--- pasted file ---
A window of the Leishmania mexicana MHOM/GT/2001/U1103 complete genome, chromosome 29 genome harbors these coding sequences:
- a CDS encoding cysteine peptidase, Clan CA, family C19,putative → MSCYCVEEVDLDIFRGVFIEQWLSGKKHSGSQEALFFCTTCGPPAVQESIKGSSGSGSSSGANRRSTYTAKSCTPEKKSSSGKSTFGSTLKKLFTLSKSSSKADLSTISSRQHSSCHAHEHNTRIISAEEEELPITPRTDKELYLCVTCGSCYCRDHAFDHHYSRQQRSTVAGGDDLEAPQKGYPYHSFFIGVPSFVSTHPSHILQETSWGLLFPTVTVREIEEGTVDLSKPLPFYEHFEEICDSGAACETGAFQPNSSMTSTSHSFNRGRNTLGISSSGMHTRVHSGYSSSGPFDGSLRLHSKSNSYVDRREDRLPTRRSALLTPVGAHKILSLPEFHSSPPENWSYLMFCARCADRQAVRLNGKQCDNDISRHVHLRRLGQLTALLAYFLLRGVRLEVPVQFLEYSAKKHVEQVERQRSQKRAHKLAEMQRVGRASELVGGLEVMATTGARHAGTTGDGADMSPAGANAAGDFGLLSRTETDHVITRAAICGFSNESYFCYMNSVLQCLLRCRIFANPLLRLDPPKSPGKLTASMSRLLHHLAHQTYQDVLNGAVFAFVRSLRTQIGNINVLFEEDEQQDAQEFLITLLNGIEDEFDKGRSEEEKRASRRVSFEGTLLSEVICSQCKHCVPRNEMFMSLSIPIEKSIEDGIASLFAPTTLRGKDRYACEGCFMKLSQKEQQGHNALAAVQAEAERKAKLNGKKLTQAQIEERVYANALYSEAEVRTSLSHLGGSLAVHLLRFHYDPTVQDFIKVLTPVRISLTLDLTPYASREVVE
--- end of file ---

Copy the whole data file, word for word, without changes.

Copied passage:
A window of the Leishmania mexicana MHOM/GT/2001/U1103 complete genome, chromosome 29 genome harbors these coding sequences:
- a CDS encoding cysteine peptidase, Clan CA, family C19,putative → MSCYCVEEVDLDIFRGVFIEQWLSGKKHSGSQEALFFCTTCGPPAVQESIKGSSGSGSSSGANRRSTYTAKSCTPEKKSSSGKSTFGSTLKKLFTLSKSSSKADLSTISSRQHSSCHAHEHNTRIISAEEEELPITPRTDKELYLCVTCGSCYCRDHAFDHHYSRQQRSTVAGGDDLEAPQKGYPYHSFFIGVPSFVSTHPSHILQETSWGLLFPTVTVREIEEGTVDLSKPLPFYEHFEEICDSGAACETGAFQPNSSMTSTSHSFNRGRNTLGISSSGMHTRVHSGYSSSGPFDGSLRLHSKSNSYVDRREDRLPTRRSALLTPVGAHKILSLPEFHSSPPENWSYLMFCARCADRQAVRLNGKQCDNDISRHVHLRRLGQLTALLAYFLLRGVRLEVPVQFLEYSAKKHVEQVERQRSQKRAHKLAEMQRVGRASELVGGLEVMATTGARHAGTTGDGADMSPAGANAAGDFGLLSRTETDHVITRAAICGFSNESYFCYMNSVLQCLLRCRIFANPLLRLDPPKSPGKLTASMSRLLHHLAHQTYQDVLNGAVFAFVRSLRTQIGNINVLFEEDEQQDAQEFLITLLNGIEDEFDKGRSEEEKRASRRVSFEGTLLSEVICSQCKHCVPRNEMFMSLSIPIEKSIEDGIASLFAPTTLRGKDRYACEGCFMKLSQKEQQGHNALAAVQAEAERKAKLNGKKLTQAQIEERVYANALYSEAEVRTSLSHLGGSLAVHLLRFHYDPTVQDFIKVLTPVRISLTLDLTPYASREVVE